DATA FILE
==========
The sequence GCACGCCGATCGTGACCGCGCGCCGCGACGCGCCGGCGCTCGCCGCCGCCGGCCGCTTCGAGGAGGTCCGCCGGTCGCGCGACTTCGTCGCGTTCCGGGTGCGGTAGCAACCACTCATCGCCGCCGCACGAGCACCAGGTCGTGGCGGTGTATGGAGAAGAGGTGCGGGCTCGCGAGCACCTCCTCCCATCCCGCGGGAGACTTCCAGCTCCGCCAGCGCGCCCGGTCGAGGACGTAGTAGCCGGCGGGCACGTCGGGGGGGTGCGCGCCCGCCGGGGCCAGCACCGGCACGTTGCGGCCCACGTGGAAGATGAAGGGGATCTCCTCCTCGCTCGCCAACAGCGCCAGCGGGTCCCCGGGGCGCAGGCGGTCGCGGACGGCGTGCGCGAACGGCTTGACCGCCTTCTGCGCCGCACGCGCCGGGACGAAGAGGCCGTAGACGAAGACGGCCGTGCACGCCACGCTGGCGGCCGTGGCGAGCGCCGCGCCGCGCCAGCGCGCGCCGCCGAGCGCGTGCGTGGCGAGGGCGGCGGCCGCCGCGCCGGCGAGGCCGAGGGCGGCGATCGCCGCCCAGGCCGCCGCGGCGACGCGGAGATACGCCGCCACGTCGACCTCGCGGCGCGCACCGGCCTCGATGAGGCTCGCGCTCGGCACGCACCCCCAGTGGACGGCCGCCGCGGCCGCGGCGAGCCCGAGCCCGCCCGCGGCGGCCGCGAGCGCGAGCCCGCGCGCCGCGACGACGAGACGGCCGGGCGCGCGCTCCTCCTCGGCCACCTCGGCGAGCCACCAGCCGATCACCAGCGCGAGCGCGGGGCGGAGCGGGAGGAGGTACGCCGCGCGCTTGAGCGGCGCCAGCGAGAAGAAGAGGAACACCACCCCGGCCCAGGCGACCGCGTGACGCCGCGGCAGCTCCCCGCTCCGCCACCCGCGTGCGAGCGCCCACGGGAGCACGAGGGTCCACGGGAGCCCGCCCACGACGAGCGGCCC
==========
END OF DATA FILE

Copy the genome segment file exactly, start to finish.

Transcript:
The sequence GCACGCCGATCGTGACCGCGCGCCGCGACGCGCCGGCGCTCGCCGCCGCCGGCCGCTTCGAGGAGGTCCGCCGGTCGCGCGACTTCGTCGCGTTCCGGGTGCGGTAGCAACCACTCATCGCCGCCGCACGAGCACCAGGTCGTGGCGGTGTATGGAGAAGAGGTGCGGGCTCGCGAGCACCTCCTCCCATCCCGCGGGAGACTTCCAGCTCCGCCAGCGCGCCCGGTCGAGGACGTAGTAGCCGGCGGGCACGTCGGGGGGGTGCGCGCCCGCCGGGGCCAGCACCGGCACGTTGCGGCCCACGTGGAAGATGAAGGGGATCTCCTCCTCGCTCGCCAACAGCGCCAGCGGGTCCCCGGGGCGCAGGCGGTCGCGGACGGCGTGCGCGAACGGCTTGACCGCCTTCTGCGCCGCACGCGCCGGGACGAAGAGGCCGTAGACGAAGACGGCCGTGCACGCCACGCTGGCGGCCGTGGCGAGCGCCGCGCCGCGCCAGCGCGCGCCGCCGAGCGCGTGCGTGGCGAGGGCGGCGGCCGCCGCGCCGGCGAGGCCGAGGGCGGCGATCGCCGCCCAGGCCGCCGCGGCGACGCGGAGATACGCCGCCACGTCGACCTCGCGGCGCGCACCGGCCTCGATGAGGCTCGCGCTCGGCACGCACCCCCAGTGGACGGCCGCCGCGGCCGCGGCGAGCCCGAGCCCGCCCGCGGCGGCCGCGAGCGCGAGCCCGCGCGCCGCGACGACGAGACGGCCGGGCGCGCGCTCCTCCTCGGCCACCTCGGCGAGCCACCAGCCGATCACCAGCGCGAGCGCGGGGCGGAGCGGGAGGAGGTACGCCGCGCGCTTGAGCGGCGCCAGCGAGAAGAAGAGGAACACCACCCCGGCCCAGGCGACCGCGTGACGCCGCGGCAGCTCCCCGCTCCGCCACCCGCGTGCGAGCGCCCACGGGAGCACGAGGGTCCACGGGAGCCCGCCCACGACGAGCGGCCC